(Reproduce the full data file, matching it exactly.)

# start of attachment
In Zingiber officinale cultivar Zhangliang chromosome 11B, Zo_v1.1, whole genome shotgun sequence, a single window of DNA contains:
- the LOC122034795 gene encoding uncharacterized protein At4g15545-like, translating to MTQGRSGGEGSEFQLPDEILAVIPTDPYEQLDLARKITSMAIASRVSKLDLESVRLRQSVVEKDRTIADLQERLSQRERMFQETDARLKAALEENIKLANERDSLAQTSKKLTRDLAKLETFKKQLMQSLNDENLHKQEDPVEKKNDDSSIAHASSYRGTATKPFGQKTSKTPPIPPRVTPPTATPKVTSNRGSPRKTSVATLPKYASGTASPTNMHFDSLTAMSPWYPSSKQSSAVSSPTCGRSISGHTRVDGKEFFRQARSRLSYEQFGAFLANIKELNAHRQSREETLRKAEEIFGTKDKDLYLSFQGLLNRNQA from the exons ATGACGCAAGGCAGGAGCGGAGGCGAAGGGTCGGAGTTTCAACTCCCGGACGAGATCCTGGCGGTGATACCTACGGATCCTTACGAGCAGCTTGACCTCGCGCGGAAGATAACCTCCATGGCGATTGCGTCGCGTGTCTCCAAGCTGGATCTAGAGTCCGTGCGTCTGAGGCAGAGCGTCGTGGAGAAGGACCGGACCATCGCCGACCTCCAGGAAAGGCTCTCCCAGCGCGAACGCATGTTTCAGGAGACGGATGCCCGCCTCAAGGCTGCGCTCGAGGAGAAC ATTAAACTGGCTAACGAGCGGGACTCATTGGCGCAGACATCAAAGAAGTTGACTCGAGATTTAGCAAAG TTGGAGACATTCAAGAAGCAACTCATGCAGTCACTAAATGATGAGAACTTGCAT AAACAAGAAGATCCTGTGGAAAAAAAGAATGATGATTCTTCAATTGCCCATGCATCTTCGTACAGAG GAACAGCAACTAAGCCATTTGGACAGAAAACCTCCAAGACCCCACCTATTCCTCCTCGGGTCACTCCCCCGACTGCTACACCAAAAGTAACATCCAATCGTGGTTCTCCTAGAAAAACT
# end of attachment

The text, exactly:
In Zingiber officinale cultivar Zhangliang chromosome 11B, Zo_v1.1, whole genome shotgun sequence, a single window of DNA contains:
- the LOC122034795 gene encoding uncharacterized protein At4g15545-like, translating to MTQGRSGGEGSEFQLPDEILAVIPTDPYEQLDLARKITSMAIASRVSKLDLESVRLRQSVVEKDRTIADLQERLSQRERMFQETDARLKAALEENIKLANERDSLAQTSKKLTRDLAKLETFKKQLMQSLNDENLHKQEDPVEKKNDDSSIAHASSYRGTATKPFGQKTSKTPPIPPRVTPPTATPKVTSNRGSPRKTSVATLPKYASGTASPTNMHFDSLTAMSPWYPSSKQSSAVSSPTCGRSISGHTRVDGKEFFRQARSRLSYEQFGAFLANIKELNAHRQSREETLRKAEEIFGTKDKDLYLSFQGLLNRNQA from the exons ATGACGCAAGGCAGGAGCGGAGGCGAAGGGTCGGAGTTTCAACTCCCGGACGAGATCCTGGCGGTGATACCTACGGATCCTTACGAGCAGCTTGACCTCGCGCGGAAGATAACCTCCATGGCGATTGCGTCGCGTGTCTCCAAGCTGGATCTAGAGTCCGTGCGTCTGAGGCAGAGCGTCGTGGAGAAGGACCGGACCATCGCCGACCTCCAGGAAAGGCTCTCCCAGCGCGAACGCATGTTTCAGGAGACGGATGCCCGCCTCAAGGCTGCGCTCGAGGAGAAC ATTAAACTGGCTAACGAGCGGGACTCATTGGCGCAGACATCAAAGAAGTTGACTCGAGATTTAGCAAAG TTGGAGACATTCAAGAAGCAACTCATGCAGTCACTAAATGATGAGAACTTGCAT AAACAAGAAGATCCTGTGGAAAAAAAGAATGATGATTCTTCAATTGCCCATGCATCTTCGTACAGAG GAACAGCAACTAAGCCATTTGGACAGAAAACCTCCAAGACCCCACCTATTCCTCCTCGGGTCACTCCCCCGACTGCTACACCAAAAGTAACATCCAATCGTGGTTCTCCTAGAAAAACT